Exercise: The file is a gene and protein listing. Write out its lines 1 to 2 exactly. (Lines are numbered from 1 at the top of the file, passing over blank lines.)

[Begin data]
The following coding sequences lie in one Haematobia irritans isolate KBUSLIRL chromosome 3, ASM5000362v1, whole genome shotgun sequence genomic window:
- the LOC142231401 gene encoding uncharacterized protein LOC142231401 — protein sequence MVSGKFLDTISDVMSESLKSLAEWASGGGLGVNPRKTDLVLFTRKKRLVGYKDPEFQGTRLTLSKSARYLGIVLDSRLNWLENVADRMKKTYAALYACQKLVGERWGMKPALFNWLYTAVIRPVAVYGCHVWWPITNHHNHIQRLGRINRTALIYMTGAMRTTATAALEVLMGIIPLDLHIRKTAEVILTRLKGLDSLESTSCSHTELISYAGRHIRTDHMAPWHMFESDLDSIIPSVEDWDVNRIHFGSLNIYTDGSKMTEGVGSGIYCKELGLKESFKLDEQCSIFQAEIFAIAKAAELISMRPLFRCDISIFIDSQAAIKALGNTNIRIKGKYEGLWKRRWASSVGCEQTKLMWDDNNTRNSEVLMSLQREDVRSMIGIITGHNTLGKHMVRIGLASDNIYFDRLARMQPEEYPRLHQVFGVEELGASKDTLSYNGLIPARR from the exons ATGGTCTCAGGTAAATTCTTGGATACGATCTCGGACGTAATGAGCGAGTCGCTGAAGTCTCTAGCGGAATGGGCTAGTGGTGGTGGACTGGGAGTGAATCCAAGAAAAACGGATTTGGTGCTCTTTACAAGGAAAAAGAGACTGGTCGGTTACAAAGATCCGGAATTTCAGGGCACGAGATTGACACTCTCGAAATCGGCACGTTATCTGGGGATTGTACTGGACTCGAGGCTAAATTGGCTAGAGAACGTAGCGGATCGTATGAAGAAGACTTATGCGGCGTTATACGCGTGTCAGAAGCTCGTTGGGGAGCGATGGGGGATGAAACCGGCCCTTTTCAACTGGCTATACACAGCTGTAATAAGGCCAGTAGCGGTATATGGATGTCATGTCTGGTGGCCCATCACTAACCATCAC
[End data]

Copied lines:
The following coding sequences lie in one Haematobia irritans isolate KBUSLIRL chromosome 3, ASM5000362v1, whole genome shotgun sequence genomic window:
- the LOC142231401 gene encoding uncharacterized protein LOC142231401 — protein sequence MVSGKFLDTISDVMSESLKSLAEWASGGGLGVNPRKTDLVLFTRKKRLVGYKDPEFQGTRLTLSKSARYLGIVLDSRLNWLENVADRMKKTYAALYACQKLVGERWGMKPALFNWLYTAVIRPVAVYGCHVWWPITNHHNHIQRLGRINRTALIYMTGAMRTTATAALEVLMGIIPLDLHIRKTAEVILTRLKGLDSLESTSCSHTELISYAGRHIRTDHMAPWHMFESDLDSIIPSVEDWDVNRIHFGSLNIYTDGSKMTEGVGSGIYCKELGLKESFKLDEQCSIFQAEIFAIAKAAELISMRPLFRCDISIFIDSQAAIKALGNTNIRIKGKYEGLWKRRWASSVGCEQTKLMWDDNNTRNSEVLMSLQREDVRSMIGIITGHNTLGKHMVRIGLASDNIYFDRLARMQPEEYPRLHQVFGVEELGASKDTLSYNGLIPARR from the exons ATGGTCTCAGGTAAATTCTTGGATACGATCTCGGACGTAATGAGCGAGTCGCTGAAGTCTCTAGCGGAATGGGCTAGTGGTGGTGGACTGGGAGTGAATCCAAGAAAAACGGATTTGGTGCTCTTTACAAGGAAAAAGAGACTGGTCGGTTACAAAGATCCGGAATTTCAGGGCACGAGATTGACACTCTCGAAATCGGCACGTTATCTGGGGATTGTACTGGACTCGAGGCTAAATTGGCTAGAGAACGTAGCGGATCGTATGAAGAAGACTTATGCGGCGTTATACGCGTGTCAGAAGCTCGTTGGGGAGCGATGGGGGATGAAACCGGCCCTTTTCAACTGGCTATACACAGCTGTAATAAGGCCAGTAGCGGTATATGGATGTCATGTCTGGTGGCCCATCACTAACCATCAC